- You're Constantly Insulted and Ridiculed
Your husband calls you fat. Your mother says you're stupid. It's bad enough to hear that one time from a random stranger, but hearing it day after day from someone who's supposed to love you can cause irreparable damage to your self-esteem.
- You Feel Like Your Needs and Desires Don't Matter
Maybe your partner has shrugged off your desire to go back to school. You have to leave that important meeting at work because she wants to talk right now. Or maybe your abuser has stopped talking to you altogether, even when you need help. In an emotionally abusive relationship, your needs, no matter how big, will never be as important as your abuser's, no matter how small.
- You Have to Meet Unrealistic Demands
The bed has to be made just so. You need to check in every hour and account for your actions. If you don't look just right, it'll be a bad scene. When a parent or partner puts unreasonable expectations on you, the pressure to meet them becomes overwhelming.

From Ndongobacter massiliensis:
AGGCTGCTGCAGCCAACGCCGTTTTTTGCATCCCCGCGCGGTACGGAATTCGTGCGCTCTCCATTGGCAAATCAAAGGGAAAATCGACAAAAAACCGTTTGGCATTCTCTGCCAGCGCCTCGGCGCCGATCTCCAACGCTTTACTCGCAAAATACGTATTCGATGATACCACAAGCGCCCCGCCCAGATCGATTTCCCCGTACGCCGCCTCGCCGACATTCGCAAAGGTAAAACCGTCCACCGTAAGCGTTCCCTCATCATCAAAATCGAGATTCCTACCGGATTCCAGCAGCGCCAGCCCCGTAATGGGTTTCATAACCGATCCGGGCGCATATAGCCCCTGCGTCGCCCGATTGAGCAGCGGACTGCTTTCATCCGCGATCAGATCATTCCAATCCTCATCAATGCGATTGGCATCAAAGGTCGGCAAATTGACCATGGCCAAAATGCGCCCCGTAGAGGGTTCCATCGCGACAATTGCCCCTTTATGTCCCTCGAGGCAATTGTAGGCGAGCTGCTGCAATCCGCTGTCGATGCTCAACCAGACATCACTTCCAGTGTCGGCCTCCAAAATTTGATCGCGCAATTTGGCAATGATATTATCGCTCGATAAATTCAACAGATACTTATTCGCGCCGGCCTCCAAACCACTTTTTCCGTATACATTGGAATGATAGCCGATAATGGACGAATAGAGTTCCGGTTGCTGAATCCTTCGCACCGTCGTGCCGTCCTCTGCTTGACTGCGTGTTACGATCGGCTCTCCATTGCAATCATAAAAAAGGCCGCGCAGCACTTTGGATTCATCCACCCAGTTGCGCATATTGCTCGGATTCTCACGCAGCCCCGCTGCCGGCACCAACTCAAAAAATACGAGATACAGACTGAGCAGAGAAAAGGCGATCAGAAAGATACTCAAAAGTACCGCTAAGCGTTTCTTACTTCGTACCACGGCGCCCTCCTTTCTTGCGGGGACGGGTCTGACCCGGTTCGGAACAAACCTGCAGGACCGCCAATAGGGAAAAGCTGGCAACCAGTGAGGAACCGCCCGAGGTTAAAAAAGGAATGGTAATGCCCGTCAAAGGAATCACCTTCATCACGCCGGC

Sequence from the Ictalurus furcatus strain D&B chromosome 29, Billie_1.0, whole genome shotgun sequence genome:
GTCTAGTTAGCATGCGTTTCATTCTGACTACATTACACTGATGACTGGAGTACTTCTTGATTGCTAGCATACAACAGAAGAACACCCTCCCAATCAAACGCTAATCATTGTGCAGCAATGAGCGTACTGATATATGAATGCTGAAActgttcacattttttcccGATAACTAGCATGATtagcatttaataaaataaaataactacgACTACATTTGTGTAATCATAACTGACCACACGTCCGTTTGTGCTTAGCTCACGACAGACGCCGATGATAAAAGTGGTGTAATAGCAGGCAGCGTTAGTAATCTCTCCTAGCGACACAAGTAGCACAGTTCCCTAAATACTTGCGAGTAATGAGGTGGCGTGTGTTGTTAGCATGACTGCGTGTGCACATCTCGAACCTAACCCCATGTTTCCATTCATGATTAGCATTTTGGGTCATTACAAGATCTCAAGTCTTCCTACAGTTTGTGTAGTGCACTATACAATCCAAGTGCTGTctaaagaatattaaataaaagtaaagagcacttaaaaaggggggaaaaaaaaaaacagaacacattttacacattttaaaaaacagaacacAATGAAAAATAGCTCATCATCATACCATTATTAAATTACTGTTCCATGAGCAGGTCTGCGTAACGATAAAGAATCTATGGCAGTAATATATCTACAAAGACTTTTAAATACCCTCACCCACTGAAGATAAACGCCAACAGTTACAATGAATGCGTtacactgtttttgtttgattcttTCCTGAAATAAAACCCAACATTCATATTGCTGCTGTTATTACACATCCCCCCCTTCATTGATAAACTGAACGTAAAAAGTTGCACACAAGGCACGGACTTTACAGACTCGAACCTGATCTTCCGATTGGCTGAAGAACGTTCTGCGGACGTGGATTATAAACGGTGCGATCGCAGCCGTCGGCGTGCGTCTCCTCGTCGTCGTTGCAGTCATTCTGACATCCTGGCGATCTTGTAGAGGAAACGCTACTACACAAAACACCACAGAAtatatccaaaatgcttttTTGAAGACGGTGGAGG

- You're Unable (or Afraid) to Make Your Own Decisions
Your girlfriend handles the money because, according to her, she's the only one who spends it wisely. Your husband decides where you'll spend the weekend, how you clean the house and where (or whether) you'll work. If you can't make any decisions for yourself, you're in an abusive relationship.
- You've Given Up Family, Friends and Outside Interests
You used to go out with friends and see your family, but you haven't seen or spoken to any of them in months, or even years. You used to have a lot of hobbies, but you've given them all up to focus on the relationship. A healthy relationship is only possible with two well-rounded people, not two codependent partners.
- You Think Everything Is Your Fault